Growth and the Importance of Development

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4 min

The Importance of development

Pushing yourself to go further.

Nothing sums up the importance of growth more than the sentence of the American thinker Oliver Wendell Williams “A mind once touched by a new idea never returns to its original dimensions”.

We have come to associate human growth in the business world and elsewhere as learning new things, gathering qualifications, taking vocational courses or moving into new careers. All of these things I agree to help expand the mind and support the idea of “fulfilment”.

Do we rarely extend the definition to the “ understanding of the mind” and the intricacies of thinking? What I wonder might be the benefits that would follow if we did?

At Shinesmith Academy, we focus on the latter because working with clients; we have seen the potential it brings. This applies to all who are willing to open their minds to thinking in a different way.

Looking at one of the world’s current challenges, equality, we have the ability to think with one part of the mind that “all men and women are equal”. We may even be able to argue that is the case, but in particular situations, even the most ardent supporter of that principle may behave in such a way that they fail to meet that standard.

This is often true. An inherent contradiction between the higher principle we all say we understand and the way we can behave. In a recent presentation, I used a slide with two children of different `’races” who were sitting together conformably and oblivious to the existence of a term we blindly acknowledge as essential to almost any official form we fill out.

The children were clearly at the point in their development, where the race had not assumed the meaning that tends to manifest later in their lives. This in itself is an interesting point and suggests that not all we learn is perhaps helpful. Why therefore do we have to learn it? The difference seems only to matter when we make it matter.

If it is clear that there is a point in the life of a child, that race is of no significance. The converse must be that there is a point where it is introduced as an idea of significance.

In our cognitive approach to coaching, one of the things we spend a lot of time doing is helping people “unlearn”. I have seen many concepts that cause issues for people who seem to be of no benefit. Self-worth, for instance, is another idea which leads to more problems than people care to realise. These are all concepts which we come to believe as if they were a universal truth.

Things can remain as concepts. Or we can choose to give them validity by agreeing they have meaning. If that sounds complex, it is only because most of us are unfamiliar with operating within the realm, mostly subconscious, of what we have come to believe. When you can, you quickly begin to realise that many concepts we accept as facts are far from that.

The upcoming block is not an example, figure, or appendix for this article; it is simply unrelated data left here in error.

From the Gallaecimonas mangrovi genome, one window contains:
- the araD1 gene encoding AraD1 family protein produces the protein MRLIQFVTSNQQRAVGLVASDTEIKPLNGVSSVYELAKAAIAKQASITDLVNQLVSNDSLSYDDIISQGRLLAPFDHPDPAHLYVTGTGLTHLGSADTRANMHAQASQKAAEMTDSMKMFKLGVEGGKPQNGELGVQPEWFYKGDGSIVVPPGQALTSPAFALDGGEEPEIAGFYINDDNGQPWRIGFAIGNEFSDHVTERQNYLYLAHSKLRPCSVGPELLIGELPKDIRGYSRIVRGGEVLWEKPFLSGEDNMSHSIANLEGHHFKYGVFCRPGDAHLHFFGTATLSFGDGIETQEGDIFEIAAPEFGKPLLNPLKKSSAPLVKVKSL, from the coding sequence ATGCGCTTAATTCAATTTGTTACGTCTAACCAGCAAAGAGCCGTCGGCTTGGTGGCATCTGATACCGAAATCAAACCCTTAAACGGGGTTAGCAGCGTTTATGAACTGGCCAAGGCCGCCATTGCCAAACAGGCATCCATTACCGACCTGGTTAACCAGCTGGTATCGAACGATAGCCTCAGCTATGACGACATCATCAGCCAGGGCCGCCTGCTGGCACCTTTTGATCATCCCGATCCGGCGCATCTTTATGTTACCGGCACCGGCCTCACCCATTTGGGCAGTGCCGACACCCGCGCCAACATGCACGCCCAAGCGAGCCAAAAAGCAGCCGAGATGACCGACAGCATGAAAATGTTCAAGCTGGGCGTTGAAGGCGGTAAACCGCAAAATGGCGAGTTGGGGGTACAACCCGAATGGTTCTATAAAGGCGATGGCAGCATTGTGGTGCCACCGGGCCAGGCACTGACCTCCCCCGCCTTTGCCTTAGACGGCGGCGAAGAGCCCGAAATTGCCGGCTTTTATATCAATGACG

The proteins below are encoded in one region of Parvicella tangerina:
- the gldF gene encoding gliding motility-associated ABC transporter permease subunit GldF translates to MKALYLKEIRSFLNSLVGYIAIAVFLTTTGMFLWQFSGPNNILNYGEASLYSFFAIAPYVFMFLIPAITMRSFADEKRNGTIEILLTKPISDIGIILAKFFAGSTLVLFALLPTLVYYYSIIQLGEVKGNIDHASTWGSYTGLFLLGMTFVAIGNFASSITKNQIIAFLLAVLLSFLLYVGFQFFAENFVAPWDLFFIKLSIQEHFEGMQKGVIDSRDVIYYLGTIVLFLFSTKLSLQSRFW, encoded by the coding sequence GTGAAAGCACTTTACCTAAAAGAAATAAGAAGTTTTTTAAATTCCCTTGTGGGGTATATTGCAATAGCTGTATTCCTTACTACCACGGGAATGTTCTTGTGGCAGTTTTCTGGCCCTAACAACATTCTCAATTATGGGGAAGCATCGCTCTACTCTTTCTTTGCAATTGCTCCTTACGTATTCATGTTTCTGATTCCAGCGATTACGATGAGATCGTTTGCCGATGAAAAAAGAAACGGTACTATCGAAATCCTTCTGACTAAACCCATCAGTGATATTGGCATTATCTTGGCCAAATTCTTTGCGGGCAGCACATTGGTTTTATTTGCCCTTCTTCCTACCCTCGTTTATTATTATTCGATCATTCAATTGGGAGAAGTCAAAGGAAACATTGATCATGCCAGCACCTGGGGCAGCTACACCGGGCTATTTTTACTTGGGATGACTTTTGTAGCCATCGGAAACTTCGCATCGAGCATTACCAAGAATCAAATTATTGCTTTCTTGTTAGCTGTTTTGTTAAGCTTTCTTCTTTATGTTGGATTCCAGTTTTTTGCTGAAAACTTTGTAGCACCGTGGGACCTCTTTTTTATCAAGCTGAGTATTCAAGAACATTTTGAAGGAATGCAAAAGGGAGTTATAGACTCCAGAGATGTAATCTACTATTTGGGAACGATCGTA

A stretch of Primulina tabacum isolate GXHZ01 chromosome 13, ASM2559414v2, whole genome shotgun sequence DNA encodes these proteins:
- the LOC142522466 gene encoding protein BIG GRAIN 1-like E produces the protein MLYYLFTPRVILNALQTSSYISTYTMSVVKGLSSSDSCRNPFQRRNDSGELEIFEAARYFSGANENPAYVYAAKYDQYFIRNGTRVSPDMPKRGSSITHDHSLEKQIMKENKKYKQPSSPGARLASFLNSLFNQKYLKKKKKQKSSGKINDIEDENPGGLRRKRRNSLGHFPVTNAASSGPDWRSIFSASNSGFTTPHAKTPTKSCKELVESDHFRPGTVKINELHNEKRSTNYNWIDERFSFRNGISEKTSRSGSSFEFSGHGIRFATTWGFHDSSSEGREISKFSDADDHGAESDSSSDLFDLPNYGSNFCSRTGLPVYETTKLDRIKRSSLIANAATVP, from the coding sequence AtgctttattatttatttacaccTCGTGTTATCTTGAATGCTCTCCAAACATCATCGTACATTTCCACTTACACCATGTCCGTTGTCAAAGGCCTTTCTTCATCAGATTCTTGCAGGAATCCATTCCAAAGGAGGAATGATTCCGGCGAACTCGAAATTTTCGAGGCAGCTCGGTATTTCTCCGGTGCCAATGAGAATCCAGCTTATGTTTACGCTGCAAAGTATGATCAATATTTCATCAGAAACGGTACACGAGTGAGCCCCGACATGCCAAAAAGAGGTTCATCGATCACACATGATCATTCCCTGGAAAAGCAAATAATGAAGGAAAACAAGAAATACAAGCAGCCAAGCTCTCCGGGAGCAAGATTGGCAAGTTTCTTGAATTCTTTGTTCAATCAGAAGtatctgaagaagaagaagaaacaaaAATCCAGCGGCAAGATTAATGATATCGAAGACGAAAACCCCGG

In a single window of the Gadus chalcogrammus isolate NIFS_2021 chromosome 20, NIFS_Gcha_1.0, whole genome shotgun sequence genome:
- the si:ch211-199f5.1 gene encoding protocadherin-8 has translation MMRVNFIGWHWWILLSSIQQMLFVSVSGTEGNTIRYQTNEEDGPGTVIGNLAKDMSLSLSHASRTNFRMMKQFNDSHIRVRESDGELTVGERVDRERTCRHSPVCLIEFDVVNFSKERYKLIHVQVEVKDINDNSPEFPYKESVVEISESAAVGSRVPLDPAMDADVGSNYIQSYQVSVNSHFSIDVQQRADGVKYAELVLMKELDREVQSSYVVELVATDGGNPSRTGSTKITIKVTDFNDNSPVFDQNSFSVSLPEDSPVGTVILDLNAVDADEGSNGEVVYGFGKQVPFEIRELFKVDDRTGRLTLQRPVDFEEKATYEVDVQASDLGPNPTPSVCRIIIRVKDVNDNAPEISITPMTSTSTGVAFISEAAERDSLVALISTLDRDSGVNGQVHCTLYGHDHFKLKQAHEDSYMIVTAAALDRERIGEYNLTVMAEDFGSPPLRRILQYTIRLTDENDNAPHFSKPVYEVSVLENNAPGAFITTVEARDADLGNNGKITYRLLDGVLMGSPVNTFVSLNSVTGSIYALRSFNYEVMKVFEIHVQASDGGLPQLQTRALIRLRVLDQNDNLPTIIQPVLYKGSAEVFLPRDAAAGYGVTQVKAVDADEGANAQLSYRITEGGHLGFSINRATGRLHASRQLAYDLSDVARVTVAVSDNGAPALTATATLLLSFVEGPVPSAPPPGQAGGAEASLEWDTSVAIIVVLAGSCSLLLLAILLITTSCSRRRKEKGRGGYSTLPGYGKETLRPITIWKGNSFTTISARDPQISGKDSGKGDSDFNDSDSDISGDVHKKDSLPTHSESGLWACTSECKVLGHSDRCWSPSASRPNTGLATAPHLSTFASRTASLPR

Plato presented his “Theory of Forms” an insight into the fragility of both “belief and opinion”. In theory, they were the lowest forms. A far distance from higher forms which he stated were corroborated using “formula and mathematics”. Similarly, the Police Service pride themselves on gathering corroborated evidence. Intelligence is graded according to quality and rarely accepted as absolute truth, a test which could equally apply to belief and opinion. In this way, by spending time corroborating your worth, it may well pass the subjective test but not ever the objective evidential test.

The best way to explain this strange phenomenon is by imagining that we all were able to regress to a point before we were born before we had the opportunity to learn any rules. At the point, the only laws that would exist would be gravity and laws governing energy, or the speed of light. Universal laws that we would be unable to influence.

We might refer to those as objective truths. We don’t create them, and we don’t influence them.

It is only sometime after we are born that we begin to learn concepts that are subjective truths. Subjective truths only have the validity that we, as human beings, give them. No planet is better than another in reality. A human being in their reality can, however, make it so. In the same way,
“All men, all women are equal”. A human being has the ability to make some more equal than others, only because we can be the authors of the criteria that we then come to believe.

Human beings create problems when they are unable to differentiate between objective and subjective truth. They also do not understand that we can believe them to be one and the same. This thinking error has nothing to do with intelligence. It forms the very nature of the way we think.

Subjective truths fly through the opinion test but are never subject to anything as rigorous as the tests we apply to universal law. They tend to crumble when they do because we find they do not make sense.

Belief and its effects on perception and association with truth are rarely studied and therefore poorly understood. Otherwise, man and humanity would be moving to their best version.

Beliefs are at the centre of the problems we create. While the mechanics of them remain a mystery, that situation will continue. Fortunately, Plato is having his renaissance, and there is progress.

It is for this reason that in Shinesmith Academy, we extend our definition of personal growth to include a deeper understanding of the human perspective, how it is formed and how it is affected by beliefs.

It is only by doing this that we can truly overcome our limitations, unlock our vulnerability to adverse influence and redefine our understanding of the potential.